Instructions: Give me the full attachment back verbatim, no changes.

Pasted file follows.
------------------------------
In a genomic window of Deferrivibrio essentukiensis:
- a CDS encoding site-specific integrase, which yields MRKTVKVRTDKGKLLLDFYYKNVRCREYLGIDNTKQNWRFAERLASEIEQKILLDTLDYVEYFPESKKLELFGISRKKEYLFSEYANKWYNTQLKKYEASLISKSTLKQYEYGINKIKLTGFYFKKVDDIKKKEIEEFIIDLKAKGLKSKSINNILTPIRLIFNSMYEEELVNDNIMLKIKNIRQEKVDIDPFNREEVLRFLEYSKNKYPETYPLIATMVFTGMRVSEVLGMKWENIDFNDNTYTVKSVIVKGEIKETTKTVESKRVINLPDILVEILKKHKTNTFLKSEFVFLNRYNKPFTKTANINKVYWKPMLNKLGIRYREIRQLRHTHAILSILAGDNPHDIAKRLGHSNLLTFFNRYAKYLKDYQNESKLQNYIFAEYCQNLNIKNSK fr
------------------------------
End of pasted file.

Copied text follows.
In a genomic window of Deferrivibrio essentukiensis:
- a CDS encoding site-specific integrase, which yields MRKTVKVRTDKGKLLLDFYYKNVRCREYLGIDNTKQNWRFAERLASEIEQKILLDTLDYVEYFPESKKLELFGISRKKEYLFSEYANKWYNTQLKKYEASLISKSTLKQYEYGINKIKLTGFYFKKVDDIKKKEIEEFIIDLKAKGLKSKSINNILTPIRLIFNSMYEEELVNDNIMLKIKNIRQEKVDIDPFNREEVLRFLEYSKNKYPETYPLIATMVFTGMRVSEVLGMKWENIDFNDNTYTVKSVIVKGEIKETTKTVESKRVINLPDILVEILKKHKTNTFLKSEFVFLNRYNKPFTKTANINKVYWKPMLNKLGIRYREIRQLRHTHAILSILAGDNPHDIAKRLGHSNLLTFFNRYAKYLKDYQNESKLQNYIFAEYCQNLNIKNSK fr